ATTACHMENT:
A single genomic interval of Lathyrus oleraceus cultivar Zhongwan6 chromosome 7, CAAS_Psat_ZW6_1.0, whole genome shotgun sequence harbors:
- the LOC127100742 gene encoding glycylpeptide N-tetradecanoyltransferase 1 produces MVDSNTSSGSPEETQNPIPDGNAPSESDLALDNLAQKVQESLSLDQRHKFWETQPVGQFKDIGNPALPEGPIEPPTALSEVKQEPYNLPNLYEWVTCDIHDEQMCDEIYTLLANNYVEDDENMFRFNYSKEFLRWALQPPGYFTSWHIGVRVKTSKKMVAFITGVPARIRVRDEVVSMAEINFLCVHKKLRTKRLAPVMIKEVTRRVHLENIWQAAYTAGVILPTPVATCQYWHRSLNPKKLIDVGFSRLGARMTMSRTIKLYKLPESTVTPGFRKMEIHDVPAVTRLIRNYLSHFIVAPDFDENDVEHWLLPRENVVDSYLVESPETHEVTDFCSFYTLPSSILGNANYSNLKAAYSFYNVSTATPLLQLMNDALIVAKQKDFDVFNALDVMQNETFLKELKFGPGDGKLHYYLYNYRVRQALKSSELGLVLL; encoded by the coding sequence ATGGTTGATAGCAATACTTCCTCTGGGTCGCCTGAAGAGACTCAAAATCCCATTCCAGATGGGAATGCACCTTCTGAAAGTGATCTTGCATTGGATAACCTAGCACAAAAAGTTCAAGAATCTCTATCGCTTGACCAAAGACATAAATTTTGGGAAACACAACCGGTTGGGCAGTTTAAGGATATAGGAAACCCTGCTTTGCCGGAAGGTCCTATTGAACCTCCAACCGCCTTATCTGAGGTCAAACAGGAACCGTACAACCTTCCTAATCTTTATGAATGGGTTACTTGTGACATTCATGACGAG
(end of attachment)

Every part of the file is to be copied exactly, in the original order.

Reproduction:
A single genomic interval of Lathyrus oleraceus cultivar Zhongwan6 chromosome 7, CAAS_Psat_ZW6_1.0, whole genome shotgun sequence harbors:
- the LOC127100742 gene encoding glycylpeptide N-tetradecanoyltransferase 1 produces MVDSNTSSGSPEETQNPIPDGNAPSESDLALDNLAQKVQESLSLDQRHKFWETQPVGQFKDIGNPALPEGPIEPPTALSEVKQEPYNLPNLYEWVTCDIHDEQMCDEIYTLLANNYVEDDENMFRFNYSKEFLRWALQPPGYFTSWHIGVRVKTSKKMVAFITGVPARIRVRDEVVSMAEINFLCVHKKLRTKRLAPVMIKEVTRRVHLENIWQAAYTAGVILPTPVATCQYWHRSLNPKKLIDVGFSRLGARMTMSRTIKLYKLPESTVTPGFRKMEIHDVPAVTRLIRNYLSHFIVAPDFDENDVEHWLLPRENVVDSYLVESPETHEVTDFCSFYTLPSSILGNANYSNLKAAYSFYNVSTATPLLQLMNDALIVAKQKDFDVFNALDVMQNETFLKELKFGPGDGKLHYYLYNYRVRQALKSSELGLVLL; encoded by the coding sequence ATGGTTGATAGCAATACTTCCTCTGGGTCGCCTGAAGAGACTCAAAATCCCATTCCAGATGGGAATGCACCTTCTGAAAGTGATCTTGCATTGGATAACCTAGCACAAAAAGTTCAAGAATCTCTATCGCTTGACCAAAGACATAAATTTTGGGAAACACAACCGGTTGGGCAGTTTAAGGATATAGGAAACCCTGCTTTGCCGGAAGGTCCTATTGAACCTCCAACCGCCTTATCTGAGGTCAAACAGGAACCGTACAACCTTCCTAATCTTTATGAATGGGTTACTTGTGACATTCATGACGAG